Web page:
Re-regulate the financial system, implementing in full the Basle-based Financial Stability Forum's 2008 ideas that include: (i) banks fully and promptly disclosing their exposure to risk and write-downs, and giving a fair value for complicated and illiquid products; (ii) the need for better accounting standards and a strengthening of risk-management processes, backed up by tougher supervision by regulators; (iii) more stringent capital requirements to limit reckless lending when credit bubbles may be blowing up.
Find ways of providing alternative long-term investment for local economic development and social-housing. Maybe we could learn from the United States and their municipal bond schemes which have financed housing building outside the crazy sub-prime fiasco? As fellow Birmingham Post blogger John Clancy has said repeatedly, we need 'Brummie Bonds to fund long term investment in Brummie industry and business' as well as our infrastructure.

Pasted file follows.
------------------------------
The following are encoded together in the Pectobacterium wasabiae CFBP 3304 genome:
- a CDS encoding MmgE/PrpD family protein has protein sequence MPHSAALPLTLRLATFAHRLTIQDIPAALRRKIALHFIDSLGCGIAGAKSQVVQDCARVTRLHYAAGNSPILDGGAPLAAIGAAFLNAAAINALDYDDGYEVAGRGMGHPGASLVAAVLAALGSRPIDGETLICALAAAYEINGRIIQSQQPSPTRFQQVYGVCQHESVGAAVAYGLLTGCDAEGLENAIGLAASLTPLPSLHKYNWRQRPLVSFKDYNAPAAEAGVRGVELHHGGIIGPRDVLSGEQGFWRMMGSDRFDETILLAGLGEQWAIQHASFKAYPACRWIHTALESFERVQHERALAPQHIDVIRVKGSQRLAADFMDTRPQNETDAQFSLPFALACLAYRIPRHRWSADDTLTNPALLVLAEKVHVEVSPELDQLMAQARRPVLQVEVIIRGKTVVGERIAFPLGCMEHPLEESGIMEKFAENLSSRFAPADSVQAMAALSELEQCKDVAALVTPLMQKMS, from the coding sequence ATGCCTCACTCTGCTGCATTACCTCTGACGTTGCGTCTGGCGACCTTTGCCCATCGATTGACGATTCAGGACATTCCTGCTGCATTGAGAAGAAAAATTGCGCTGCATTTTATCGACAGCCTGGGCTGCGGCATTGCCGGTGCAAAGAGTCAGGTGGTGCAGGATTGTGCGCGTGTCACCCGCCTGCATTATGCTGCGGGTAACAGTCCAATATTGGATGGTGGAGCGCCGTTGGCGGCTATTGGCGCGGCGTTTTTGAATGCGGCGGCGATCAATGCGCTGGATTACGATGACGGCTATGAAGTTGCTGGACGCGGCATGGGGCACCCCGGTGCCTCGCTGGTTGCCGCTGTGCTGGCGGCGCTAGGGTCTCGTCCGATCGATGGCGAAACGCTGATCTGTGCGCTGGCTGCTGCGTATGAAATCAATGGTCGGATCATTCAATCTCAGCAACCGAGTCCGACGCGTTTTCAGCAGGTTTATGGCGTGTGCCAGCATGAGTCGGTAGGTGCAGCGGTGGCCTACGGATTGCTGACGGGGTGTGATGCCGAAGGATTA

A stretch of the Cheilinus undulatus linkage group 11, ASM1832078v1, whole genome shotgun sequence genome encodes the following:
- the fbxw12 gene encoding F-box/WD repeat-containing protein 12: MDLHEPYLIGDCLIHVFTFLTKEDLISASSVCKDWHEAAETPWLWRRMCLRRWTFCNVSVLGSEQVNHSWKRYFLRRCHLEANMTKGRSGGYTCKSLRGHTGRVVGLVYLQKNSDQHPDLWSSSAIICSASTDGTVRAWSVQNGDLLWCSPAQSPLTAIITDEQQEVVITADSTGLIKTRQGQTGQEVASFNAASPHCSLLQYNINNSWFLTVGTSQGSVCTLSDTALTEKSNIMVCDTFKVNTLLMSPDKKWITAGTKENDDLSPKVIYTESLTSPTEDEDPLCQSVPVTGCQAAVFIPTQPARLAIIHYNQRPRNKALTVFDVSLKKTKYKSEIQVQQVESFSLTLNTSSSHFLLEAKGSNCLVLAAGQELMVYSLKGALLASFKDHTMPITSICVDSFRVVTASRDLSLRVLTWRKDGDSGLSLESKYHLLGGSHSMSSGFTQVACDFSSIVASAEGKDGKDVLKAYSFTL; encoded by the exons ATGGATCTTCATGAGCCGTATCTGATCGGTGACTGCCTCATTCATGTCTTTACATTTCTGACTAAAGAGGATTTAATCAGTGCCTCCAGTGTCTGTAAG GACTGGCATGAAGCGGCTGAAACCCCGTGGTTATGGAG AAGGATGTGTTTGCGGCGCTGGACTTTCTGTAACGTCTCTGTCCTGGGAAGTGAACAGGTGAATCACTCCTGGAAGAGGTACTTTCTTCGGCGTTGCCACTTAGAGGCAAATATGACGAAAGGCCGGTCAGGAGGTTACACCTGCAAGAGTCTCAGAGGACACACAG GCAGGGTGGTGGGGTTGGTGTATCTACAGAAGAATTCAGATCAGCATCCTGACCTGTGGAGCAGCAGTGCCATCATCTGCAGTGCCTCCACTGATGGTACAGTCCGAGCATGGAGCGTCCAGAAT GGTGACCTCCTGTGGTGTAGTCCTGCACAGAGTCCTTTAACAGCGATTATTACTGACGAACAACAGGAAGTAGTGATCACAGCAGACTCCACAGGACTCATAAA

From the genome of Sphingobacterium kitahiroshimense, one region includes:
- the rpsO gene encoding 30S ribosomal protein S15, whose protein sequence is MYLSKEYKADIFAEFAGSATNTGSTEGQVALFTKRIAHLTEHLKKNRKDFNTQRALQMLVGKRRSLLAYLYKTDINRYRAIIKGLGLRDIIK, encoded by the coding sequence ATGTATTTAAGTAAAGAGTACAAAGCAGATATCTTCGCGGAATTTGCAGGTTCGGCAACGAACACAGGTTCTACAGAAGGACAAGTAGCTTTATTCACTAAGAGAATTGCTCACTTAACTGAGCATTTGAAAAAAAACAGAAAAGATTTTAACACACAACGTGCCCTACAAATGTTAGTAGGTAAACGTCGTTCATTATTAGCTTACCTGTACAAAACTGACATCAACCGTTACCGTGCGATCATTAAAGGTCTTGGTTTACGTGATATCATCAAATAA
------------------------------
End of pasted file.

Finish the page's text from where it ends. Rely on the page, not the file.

Set up a national infrastructure bank and a national investment bank as previously suggested by the Labour government under Gordon Brown, but which was never followed up on.
Of course, the government is a major shareholder in both Lloyds-HBOS and RBS-Nat West, and it faces a major conflict of interest in that its shareholdings will be worth more if the mega-banks - with their ability to stack up huge profits which they don't have to pay tax on, are left pretty much untouched.
But that's not in the public interest in terms of getting the banks to behave in more socially responsible ways, notably in terms of paying their faire share of tax, lending at reasonable rates and at appropriate levels to businesses, and in avoiding excessively risky behaviour that could imperil the wider economy.
It's time for the government to show which side it's really on: the banking system or the wider economy?
Professor David Bailey works at Coventry University Business School